5. Weaver’s successor, Josh Powell, was paid nearly $800,000 in 2017. Powell came to the NRA after running two clothing catalogues that catered to men who enjoy adventure, venison, and fine wine. He was sued at least 20 times by businesses that had worked with him, for unpaid bills amounting to more than $400,000. In December, 2018, Powell was moved out of the job of executive director of general operations, and was “promoted” to the NRA’s legal team as  a “senior strategist” although he is not an attorney.
  6. Mike Marcellin was a senior NRA employee for almost 23 years who oversaw the NRA’s relationship with Lockton Affinity, an insurance administrator that worked on Carry Guard and other NRA-branded insurance products. Iin 2016, Marcellin retired from the NRA and started a private consultancy. Although he had worked only the first few weeks of January, the NRA paid him a full year’s salary — nearly $630,000, mostly in the form of a bonus. During the same year, Lockton paid him about $450,000. No one was aware that Marcellin was receiving income from both organizations—a situation that should have been disclosed on the NRA’s 2016 tax filings.
  7. Curiously, North and Loesch technically are not employed by the NRA, but are paid by Oklahoma-based public-relations firm Ackerman McQueen, which has shaped the NRA’s public identity for more than 30 years, wields great influence over the NRA’s initiatives, and is involved with nearly all of the group’s divisions. In 2017, according to tax filings, the NRA paid Ackerman McQueen and its affiliates $40.9 million, or about 12% of the NRA’s total expenses that year.

The NRA and Ackerman McQueen have become so intertwined that it is difficult to tell where one ends and the other begins. Top officials and staff move freely between the two organizations. For instance, Ackerman has worked closely with LaPierre’s wife, Susan, who maintains an Ackerman e-mail address and was briefly employed there in the mid-1990s.

Many NRA employees have long suspected Ackerman of inflating the cost of the services it provides. Aaron Davis, a former special-education teacher from rural South Carolina who spent a decade working in the NRA’s fund-raising department, told The New Yorker: “Most staffers think that Ackerman is too expensive. They think they’re just using the N.R.A. to make a massive profit.”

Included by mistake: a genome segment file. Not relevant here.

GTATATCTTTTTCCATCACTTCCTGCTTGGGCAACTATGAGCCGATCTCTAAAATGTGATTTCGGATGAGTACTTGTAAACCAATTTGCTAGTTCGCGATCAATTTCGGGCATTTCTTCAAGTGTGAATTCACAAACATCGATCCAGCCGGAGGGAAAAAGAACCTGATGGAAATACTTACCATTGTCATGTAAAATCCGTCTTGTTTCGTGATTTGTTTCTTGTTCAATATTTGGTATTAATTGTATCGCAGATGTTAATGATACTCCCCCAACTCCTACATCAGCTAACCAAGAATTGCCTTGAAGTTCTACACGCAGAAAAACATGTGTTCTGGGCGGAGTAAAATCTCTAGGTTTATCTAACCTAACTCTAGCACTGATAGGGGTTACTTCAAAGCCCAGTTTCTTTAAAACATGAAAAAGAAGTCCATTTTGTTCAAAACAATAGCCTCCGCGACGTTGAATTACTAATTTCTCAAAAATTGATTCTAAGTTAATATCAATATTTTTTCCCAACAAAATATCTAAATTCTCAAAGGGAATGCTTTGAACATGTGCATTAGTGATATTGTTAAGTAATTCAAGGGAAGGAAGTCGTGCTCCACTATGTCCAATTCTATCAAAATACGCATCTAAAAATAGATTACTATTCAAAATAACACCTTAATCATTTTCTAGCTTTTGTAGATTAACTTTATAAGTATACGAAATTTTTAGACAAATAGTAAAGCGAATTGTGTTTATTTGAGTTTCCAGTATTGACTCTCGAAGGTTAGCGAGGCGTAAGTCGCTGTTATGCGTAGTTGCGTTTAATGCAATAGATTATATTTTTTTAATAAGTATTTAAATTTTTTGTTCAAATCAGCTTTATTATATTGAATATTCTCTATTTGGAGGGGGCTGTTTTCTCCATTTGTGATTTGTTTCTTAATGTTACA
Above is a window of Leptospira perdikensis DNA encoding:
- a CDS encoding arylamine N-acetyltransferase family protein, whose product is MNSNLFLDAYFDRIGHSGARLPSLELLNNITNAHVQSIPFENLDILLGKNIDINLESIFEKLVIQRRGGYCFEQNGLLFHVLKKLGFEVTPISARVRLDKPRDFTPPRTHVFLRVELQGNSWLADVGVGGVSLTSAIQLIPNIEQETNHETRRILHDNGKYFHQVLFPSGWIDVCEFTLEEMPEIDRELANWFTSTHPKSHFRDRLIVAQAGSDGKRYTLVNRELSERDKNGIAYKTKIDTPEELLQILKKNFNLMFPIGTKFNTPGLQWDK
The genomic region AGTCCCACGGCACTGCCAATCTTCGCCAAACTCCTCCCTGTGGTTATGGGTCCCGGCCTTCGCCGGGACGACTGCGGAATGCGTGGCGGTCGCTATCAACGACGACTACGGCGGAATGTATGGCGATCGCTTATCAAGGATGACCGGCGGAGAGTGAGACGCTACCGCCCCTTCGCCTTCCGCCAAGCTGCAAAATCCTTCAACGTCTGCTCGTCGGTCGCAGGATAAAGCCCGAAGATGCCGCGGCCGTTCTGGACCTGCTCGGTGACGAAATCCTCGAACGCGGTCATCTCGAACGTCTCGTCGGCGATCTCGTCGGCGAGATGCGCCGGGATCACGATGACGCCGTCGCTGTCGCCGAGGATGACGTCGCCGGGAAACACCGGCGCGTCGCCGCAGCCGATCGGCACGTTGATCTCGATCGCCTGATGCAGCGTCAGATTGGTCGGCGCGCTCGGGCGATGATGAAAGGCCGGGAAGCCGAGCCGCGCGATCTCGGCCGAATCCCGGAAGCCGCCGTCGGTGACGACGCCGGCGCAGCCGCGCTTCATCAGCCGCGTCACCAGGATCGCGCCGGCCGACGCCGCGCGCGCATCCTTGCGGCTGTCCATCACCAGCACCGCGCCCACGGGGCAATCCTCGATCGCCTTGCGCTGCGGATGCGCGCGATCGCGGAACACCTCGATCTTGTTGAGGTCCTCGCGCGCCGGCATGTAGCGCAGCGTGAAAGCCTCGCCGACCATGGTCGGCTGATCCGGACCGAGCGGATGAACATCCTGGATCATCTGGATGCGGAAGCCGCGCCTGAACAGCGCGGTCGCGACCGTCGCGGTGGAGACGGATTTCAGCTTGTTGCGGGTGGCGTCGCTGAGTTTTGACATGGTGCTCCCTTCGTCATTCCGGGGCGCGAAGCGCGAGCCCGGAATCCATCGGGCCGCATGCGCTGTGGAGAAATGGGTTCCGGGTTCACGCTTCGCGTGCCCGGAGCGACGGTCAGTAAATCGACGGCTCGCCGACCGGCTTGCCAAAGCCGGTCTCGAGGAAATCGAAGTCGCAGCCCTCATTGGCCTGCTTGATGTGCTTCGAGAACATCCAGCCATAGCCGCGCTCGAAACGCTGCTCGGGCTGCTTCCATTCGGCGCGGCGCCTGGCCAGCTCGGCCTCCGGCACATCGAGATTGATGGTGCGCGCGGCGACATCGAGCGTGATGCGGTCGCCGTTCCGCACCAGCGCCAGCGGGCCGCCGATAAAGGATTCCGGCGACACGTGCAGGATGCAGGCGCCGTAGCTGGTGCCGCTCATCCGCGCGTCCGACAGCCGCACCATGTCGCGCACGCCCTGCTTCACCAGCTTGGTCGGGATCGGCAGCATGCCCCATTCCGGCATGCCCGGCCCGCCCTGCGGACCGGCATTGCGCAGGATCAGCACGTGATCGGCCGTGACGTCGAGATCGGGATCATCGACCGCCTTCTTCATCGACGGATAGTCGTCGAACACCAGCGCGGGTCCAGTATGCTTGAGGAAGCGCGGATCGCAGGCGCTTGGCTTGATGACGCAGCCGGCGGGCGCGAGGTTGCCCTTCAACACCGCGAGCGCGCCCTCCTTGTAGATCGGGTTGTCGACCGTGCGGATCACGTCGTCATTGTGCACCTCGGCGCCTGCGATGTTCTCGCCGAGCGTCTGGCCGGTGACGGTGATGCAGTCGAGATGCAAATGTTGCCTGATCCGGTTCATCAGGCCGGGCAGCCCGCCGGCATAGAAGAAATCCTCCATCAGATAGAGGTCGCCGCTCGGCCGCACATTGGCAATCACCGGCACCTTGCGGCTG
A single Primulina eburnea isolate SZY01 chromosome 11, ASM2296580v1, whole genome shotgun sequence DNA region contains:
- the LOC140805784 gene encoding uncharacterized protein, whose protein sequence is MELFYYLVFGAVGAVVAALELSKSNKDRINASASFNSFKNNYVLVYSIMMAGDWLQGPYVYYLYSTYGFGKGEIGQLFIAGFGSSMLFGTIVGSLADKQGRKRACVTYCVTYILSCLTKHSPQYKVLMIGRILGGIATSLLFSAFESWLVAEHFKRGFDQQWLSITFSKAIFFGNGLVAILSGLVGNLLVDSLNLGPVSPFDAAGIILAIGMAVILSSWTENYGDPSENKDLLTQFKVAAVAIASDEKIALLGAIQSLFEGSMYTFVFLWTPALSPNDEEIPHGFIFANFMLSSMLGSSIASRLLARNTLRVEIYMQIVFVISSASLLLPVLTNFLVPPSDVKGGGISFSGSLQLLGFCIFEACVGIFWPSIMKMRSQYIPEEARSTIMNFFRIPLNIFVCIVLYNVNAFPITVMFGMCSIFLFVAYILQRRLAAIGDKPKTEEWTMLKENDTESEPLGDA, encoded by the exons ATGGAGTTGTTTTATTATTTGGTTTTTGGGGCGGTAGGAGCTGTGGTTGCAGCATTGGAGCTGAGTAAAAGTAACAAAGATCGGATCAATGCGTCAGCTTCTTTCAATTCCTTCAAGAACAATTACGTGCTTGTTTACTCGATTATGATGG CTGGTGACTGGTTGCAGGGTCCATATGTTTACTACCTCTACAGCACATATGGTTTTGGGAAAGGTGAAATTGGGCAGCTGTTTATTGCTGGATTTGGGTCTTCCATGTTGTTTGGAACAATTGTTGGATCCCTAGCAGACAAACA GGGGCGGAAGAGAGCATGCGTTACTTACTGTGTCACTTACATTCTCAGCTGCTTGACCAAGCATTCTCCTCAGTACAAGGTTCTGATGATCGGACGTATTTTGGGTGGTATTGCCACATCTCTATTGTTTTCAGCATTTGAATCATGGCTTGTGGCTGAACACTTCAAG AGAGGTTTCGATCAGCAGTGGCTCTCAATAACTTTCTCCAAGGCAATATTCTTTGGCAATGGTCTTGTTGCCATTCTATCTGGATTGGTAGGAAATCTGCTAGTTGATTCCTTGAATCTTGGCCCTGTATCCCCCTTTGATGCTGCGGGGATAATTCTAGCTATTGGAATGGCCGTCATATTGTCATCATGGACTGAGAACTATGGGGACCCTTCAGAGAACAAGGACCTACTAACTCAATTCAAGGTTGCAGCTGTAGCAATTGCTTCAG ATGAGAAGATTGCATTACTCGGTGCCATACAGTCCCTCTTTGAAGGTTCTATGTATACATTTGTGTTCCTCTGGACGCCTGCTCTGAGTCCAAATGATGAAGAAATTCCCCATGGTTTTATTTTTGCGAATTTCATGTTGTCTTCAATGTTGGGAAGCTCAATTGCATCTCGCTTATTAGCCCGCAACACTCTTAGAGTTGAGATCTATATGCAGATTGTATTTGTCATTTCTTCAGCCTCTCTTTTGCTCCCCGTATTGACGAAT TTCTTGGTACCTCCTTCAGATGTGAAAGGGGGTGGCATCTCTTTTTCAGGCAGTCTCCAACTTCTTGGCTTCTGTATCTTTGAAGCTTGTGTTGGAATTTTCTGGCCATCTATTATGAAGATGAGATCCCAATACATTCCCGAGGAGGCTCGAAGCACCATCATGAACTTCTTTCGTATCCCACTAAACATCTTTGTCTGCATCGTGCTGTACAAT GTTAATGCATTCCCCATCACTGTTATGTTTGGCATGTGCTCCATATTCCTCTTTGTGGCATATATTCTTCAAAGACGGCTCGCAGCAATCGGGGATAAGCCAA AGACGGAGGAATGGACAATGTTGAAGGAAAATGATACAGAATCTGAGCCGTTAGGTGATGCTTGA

On April 12, the NRA sued Ackerman McQueen, claiming that the PR firm has denied the NRA access to basic business records, including the terms of Oliver North’s contract, and blaming Ackerman for the NRA’s financial insolvency.

Marc Owens, who was head of the Internal Revenue Service division that oversees tax-exempt enterprises for 10 years, recently reviewed the NRA’s records, said:

“The litany of red flags is just extraordinary. The materials reflect one of the broadest arrays of likely transgressions that I’ve ever seen. There is a tremendous range of what appears to be the misuse of assets for the benefit of certain venders and people in control. Those facts, if confirmed, could lead to the revocation of the N.R.A.’s tax-exempt status.

Without its tax-exempt status, the NRA likely will not survive.

H/t truckjunkie and Guns & Gadgets

~Eowyn

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Sandy Hook: The curious case of Danbury Hospital’s premature Facebook message, 48 mins. before police received 911 call

This post was first published more than a year ago, but it warrants a re-publishing because the San Francisco-based Archive.org (aka Internet Archive Wayback Machine) refuses to archive the post.

There are so many oddities and anomalies about the mass shooting at Sandy Hook Elementary School on the morning of December 14, 2012 in Newtown, Connecticut, in which, we are told, 20 first-grade students and 6 adults were killed. The authorities have not made even the slightest effort to address these anomalies, nor have the corporate media shown even the slightest curiosity in investigating these oddities.